These Failures Precluded Showing Abuse Of Discretion In Failing To Apportion.
Park v. Joong-Ang Daily News Calif., Inc., Case No. B268678 (2d Dist., Div. 7 Nov. 21, 2017) (unpublished) is a situation where plaintiff won $119,088.29 on certain wage/hour violations and was later awarded statutory fees of $258,155 (inclusive of a “fees on fees” award, but no award of a requested 1.5-2.0 positive multiplier).
The defense appeal did not succeed for a flaw which usually is fatal to any appellate challenge: failure to provide an adequate record. Here, appellant failed to supply the trial judge’s tentative decision or a reporter’s transcript of the fee hearing, which made it impossible to review whether the lower court abused its discretion in not apportioning fees out for unsuccessful claims work—much less any other challenges to the reasonableness of the amount awarded.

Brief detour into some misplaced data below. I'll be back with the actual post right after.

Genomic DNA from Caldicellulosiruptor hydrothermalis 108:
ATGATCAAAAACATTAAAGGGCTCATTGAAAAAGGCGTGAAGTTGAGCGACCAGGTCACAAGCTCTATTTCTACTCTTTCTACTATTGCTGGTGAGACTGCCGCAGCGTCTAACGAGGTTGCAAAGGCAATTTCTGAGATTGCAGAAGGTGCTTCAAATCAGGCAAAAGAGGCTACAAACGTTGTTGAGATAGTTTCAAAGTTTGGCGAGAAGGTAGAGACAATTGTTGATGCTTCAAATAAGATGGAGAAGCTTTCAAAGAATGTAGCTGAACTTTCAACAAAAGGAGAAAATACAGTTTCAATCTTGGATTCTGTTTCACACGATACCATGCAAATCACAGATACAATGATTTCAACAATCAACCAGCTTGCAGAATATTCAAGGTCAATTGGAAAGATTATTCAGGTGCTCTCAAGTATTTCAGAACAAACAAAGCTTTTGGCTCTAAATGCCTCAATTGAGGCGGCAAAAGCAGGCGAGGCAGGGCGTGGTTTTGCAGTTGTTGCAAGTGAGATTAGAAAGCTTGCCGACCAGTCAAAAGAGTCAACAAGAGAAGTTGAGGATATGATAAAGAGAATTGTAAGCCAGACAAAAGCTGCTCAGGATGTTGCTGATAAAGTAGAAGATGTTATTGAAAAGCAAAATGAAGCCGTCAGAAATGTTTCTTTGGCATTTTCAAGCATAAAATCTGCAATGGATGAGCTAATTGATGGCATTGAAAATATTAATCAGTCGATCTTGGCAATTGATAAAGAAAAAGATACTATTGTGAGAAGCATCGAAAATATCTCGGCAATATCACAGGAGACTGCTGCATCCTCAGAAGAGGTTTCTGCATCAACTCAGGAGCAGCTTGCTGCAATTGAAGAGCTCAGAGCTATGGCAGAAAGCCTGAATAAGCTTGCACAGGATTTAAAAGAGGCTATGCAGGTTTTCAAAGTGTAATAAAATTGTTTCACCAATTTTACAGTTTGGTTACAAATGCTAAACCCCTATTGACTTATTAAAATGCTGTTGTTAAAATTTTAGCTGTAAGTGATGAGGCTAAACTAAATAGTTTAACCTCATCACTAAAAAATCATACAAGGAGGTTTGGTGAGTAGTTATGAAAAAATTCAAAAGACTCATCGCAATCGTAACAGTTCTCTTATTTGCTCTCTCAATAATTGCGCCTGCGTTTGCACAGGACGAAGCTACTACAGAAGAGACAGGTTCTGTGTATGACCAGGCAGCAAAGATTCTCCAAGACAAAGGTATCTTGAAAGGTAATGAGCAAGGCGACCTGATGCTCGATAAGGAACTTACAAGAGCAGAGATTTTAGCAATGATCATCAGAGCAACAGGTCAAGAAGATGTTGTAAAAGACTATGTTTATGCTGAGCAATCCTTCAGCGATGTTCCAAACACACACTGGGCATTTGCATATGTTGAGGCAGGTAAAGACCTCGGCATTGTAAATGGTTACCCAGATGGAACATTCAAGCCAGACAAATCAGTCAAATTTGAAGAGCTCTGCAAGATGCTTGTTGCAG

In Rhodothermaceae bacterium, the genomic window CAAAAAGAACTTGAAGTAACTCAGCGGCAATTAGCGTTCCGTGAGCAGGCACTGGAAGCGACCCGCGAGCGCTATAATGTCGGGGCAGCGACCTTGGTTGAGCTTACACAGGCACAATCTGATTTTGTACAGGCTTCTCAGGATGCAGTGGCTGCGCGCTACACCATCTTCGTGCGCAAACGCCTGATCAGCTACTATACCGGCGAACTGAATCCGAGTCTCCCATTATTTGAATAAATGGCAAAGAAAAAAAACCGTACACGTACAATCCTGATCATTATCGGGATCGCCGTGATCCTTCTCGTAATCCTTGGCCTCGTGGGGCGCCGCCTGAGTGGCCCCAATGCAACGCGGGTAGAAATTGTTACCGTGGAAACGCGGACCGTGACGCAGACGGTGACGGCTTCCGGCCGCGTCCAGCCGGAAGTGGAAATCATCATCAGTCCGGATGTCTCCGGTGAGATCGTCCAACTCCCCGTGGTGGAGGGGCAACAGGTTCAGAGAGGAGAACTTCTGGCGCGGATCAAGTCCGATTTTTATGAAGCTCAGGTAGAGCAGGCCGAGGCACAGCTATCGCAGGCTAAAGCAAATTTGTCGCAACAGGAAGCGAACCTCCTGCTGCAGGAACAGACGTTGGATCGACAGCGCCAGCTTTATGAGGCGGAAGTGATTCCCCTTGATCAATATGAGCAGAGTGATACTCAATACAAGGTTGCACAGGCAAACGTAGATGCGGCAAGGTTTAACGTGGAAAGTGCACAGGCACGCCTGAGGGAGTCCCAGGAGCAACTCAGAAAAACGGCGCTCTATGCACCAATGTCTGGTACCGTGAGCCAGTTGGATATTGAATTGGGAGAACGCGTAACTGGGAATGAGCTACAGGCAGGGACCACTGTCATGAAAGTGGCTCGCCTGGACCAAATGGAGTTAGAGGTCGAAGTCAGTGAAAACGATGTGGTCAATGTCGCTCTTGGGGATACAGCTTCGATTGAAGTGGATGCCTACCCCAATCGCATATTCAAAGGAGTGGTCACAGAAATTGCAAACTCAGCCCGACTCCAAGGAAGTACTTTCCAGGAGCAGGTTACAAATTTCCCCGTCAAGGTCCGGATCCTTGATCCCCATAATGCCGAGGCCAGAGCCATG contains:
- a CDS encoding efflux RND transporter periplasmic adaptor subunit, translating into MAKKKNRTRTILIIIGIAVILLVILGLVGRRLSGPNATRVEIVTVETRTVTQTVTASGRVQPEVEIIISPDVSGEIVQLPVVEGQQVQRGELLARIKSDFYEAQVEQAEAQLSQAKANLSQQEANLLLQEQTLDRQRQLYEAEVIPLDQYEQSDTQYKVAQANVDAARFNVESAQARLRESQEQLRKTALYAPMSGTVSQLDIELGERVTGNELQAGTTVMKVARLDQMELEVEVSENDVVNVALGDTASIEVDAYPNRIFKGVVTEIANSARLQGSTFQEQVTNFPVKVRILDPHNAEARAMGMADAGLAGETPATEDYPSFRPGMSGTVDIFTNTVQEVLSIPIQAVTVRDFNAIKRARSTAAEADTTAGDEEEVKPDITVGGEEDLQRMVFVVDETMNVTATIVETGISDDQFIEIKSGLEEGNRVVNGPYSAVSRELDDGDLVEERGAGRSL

BLOG OBSERVATION—Many, many appellate courts, not just divisions of the Second District, are rejecting fee challenges unless a reporter’s transcript of the hearing is provided. That means the litigant who is trying to preserve appellate issues needs to either find out if the department does not a court reporter or, as is more likely the situation now where fiscal burdens are high priorities, provide one’s own court reporter (usually finding out from the superior court those reporters who are on the court’s “approved” list). Generally speaking, fee entitlement issues are legal questions which survive with a reporter’s transcript, but most other challenges which are more factually intensive will evade review in the absence of a hearing transcript.